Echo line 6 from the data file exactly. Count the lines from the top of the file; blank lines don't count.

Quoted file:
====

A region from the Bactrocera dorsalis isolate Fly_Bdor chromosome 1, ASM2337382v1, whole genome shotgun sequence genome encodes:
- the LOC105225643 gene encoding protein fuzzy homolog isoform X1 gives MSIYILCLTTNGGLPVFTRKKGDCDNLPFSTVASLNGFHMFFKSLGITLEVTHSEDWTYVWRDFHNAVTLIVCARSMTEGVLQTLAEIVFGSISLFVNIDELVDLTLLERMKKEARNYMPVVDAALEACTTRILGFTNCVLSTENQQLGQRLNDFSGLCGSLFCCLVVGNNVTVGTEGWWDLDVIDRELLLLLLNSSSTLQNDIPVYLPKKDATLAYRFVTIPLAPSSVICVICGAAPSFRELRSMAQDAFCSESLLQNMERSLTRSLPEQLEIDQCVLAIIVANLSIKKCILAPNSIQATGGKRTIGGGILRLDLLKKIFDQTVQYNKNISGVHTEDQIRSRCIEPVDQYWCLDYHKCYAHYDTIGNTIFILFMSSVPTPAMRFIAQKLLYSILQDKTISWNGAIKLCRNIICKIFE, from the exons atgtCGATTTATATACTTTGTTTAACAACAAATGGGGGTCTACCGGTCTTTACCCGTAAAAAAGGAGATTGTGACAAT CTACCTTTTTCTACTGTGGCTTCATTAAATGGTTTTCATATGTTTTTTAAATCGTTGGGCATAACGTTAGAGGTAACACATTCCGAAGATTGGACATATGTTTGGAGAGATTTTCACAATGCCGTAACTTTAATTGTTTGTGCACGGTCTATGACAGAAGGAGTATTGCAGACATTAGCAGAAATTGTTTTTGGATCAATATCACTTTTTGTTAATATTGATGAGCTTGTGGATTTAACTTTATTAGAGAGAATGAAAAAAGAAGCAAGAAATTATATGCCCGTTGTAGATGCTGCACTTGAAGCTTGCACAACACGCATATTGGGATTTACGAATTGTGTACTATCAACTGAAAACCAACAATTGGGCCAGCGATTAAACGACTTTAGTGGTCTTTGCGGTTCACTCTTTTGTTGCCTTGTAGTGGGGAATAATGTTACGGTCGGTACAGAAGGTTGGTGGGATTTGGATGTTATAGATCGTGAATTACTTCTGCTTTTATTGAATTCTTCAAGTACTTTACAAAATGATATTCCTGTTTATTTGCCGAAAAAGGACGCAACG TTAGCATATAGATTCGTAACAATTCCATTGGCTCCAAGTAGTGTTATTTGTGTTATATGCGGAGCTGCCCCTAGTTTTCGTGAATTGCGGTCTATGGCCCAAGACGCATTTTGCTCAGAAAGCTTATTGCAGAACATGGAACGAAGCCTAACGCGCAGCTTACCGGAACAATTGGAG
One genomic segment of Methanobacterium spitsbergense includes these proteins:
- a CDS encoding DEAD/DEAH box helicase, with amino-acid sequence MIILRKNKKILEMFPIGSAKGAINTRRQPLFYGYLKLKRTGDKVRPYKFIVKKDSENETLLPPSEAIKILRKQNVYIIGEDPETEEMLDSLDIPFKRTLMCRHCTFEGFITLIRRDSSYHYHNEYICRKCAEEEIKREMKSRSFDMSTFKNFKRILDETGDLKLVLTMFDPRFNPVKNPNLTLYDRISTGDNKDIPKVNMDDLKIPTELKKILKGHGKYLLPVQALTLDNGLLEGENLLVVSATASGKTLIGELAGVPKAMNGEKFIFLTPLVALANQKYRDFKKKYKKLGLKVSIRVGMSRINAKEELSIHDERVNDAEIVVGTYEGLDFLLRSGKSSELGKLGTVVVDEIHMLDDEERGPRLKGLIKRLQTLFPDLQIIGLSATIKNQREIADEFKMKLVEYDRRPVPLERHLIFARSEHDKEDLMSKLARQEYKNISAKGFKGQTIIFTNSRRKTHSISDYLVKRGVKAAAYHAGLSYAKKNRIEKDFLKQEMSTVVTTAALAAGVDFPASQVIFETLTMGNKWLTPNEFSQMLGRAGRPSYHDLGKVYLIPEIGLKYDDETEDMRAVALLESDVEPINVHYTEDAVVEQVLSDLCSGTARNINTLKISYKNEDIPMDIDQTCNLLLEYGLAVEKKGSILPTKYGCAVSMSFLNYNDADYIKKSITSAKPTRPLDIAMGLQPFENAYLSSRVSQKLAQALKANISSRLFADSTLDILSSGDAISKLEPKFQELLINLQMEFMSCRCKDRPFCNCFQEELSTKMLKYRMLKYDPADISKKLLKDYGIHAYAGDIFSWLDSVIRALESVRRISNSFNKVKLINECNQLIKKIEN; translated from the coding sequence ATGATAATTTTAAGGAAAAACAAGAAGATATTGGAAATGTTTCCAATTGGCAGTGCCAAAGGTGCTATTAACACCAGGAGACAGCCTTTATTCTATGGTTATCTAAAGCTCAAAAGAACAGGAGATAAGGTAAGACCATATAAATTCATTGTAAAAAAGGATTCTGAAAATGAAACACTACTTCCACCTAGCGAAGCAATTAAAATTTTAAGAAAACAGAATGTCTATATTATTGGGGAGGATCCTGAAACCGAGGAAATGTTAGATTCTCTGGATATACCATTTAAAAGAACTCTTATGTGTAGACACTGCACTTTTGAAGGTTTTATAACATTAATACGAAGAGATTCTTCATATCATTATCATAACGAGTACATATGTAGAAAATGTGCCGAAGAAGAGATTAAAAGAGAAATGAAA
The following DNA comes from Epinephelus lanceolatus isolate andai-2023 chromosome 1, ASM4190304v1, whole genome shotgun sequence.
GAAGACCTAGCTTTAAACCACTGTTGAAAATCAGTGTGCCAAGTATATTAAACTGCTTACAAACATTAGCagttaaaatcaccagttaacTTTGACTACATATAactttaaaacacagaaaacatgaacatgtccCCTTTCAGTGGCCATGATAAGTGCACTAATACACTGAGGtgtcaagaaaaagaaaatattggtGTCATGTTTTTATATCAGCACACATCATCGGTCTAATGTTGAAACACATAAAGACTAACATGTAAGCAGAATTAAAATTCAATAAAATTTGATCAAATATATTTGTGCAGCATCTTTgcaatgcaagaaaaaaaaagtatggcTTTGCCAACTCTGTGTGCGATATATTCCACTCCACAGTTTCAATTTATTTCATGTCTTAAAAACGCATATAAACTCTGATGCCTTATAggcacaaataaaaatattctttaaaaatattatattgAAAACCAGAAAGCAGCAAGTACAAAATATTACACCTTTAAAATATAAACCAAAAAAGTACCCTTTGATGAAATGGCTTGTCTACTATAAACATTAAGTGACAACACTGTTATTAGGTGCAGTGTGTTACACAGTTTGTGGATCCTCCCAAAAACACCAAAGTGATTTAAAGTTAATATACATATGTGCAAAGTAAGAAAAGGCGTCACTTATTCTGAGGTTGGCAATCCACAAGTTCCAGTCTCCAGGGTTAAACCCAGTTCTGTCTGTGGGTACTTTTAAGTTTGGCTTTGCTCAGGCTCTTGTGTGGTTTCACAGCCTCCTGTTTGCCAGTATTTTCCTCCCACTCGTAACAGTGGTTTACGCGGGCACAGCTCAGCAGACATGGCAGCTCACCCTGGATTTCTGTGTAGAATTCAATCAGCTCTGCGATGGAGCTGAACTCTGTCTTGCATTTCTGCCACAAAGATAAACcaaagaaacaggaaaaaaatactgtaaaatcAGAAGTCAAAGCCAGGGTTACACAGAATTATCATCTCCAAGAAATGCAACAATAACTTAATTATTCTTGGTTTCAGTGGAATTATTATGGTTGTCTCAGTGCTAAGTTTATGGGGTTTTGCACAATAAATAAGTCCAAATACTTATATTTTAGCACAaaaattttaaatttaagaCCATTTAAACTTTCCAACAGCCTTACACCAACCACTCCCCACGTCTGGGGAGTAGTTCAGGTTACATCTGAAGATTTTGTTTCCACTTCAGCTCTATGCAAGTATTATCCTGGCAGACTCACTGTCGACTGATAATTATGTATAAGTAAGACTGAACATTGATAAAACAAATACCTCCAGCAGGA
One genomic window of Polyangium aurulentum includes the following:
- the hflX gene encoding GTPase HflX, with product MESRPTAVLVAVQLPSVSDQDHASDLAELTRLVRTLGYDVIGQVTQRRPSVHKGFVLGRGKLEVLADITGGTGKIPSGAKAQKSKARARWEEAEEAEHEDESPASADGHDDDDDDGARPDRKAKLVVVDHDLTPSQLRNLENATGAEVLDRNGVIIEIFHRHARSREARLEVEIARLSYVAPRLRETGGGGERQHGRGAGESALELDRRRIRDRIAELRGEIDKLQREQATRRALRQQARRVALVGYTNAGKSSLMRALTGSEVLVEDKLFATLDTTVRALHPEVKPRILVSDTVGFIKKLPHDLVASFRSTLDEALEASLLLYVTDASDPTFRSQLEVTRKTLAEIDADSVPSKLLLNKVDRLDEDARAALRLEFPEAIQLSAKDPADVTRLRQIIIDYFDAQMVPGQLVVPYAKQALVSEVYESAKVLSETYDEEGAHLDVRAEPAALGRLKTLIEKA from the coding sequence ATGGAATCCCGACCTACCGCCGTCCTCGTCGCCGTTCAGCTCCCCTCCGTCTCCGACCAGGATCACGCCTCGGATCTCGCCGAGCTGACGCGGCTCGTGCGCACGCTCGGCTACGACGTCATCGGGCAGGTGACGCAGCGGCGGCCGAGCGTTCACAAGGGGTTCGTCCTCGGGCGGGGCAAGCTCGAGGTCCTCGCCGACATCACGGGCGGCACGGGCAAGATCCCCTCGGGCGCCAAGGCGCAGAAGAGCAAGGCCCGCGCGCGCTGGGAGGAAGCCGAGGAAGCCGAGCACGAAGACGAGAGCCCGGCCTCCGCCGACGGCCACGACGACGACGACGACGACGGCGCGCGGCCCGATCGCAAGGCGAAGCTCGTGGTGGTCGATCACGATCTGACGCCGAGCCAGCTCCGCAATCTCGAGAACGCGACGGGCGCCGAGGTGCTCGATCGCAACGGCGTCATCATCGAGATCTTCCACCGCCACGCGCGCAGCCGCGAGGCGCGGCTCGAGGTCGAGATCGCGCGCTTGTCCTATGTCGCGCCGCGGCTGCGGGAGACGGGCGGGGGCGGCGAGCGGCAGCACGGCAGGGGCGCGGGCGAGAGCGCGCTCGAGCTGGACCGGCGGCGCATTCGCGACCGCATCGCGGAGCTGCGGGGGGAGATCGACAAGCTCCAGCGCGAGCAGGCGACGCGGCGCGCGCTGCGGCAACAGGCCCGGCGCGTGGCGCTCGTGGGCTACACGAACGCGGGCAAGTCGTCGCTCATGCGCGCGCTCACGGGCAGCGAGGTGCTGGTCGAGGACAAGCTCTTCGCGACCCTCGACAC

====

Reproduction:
GAAGACCTAGCTTTAAACCACTGTTGAAAATCAGTGTGCCAAGTATATTAAACTGCTTACAAACATTAGCagttaaaatcaccagttaacTTTGACTACATATAactttaaaacacagaaaacatgaacatgtccCCTTTCAGTGGCCATGATAAGTGCACTAATACACTGAGGtgtcaagaaaaagaaaatattggtGTCATGTTTTTATATCAGCACACATCATCGGTCTAATGTTGAAACACATAAAGACTAACATGTAAGCAGAATTAAAATTCAATAAAATTTGATCAAATATATTTGTGCAGCATCTTTgcaatgcaagaaaaaaaaagtatggcTTTGCCAACTCTGTGTGCGATATATTCCACTCCACAGTTTCAATTTATTTCATGTCTTAAAAACGCATATAAACTCTGATGCCTTATAggcacaaataaaaatattctttaaaaatattatattgAAAACCAGAAAGCAGCAAGTACAAAATATTACACCTTTAAAATATAAACCAAAAAAGTACCCTTTGATGAAATGGCTTGTCTACTATAAACATTAAGTGACAACACTGTTATTAGGTGCAGTGTGTTACACAGTTTGTGGATCCTCCCAAAAACACCAAAGTGATTTAAAGTTAATATACATATGTGCAAAGTAAGAAAAGGCGTCACTTATTCTGAGGTTGGCAATCCACAAGTTCCAGTCTCCAGGGTTAAACCCAGTTCTGTCTGTGGGTACTTTTAAGTTTGGCTTTGCTCAGGCTCTTGTGTGGTTTCACAGCCTCCTGTTTGCCAGTATTTTCCTCCCACTCGTAACAGTGGTTTACGCGGGCACAGCTCAGCAGACATGGCAGCTCACCCTGGATTTCTGTGTAGAATTCAATCAGCTCTGCGATGGAGCTGAACTCTGTCTTGCATTTCTGCCACAAAGATAAACcaaagaaacaggaaaaaaatactgtaaaatcAGAAGTCAAAGCCAGGGTTACACAGAATTATCATCTCCAAGAAATGCAACAATAACTTAATTATTCTTGGTTTCAGTGGAATTATTATGGTTGTCTCAGTGCTAAGTTTATGGGGTTTTGCACAATAAATAAGTCCAAATACTTATATTTTAGCACAaaaattttaaatttaagaCCATTTAAACTTTCCAACAGCCTTACACCAACCACTCCCCACGTCTGGGGAGTAGTTCAGGTTACATCTGAAGATTTTGTTTCCACTTCAGCTCTATGCAAGTATTATCCTGGCAGACTCACTGTCGACTGATAATTATGTATAAGTAAGACTGAACATTGATAAAACAAATACCTCCAGCAGGA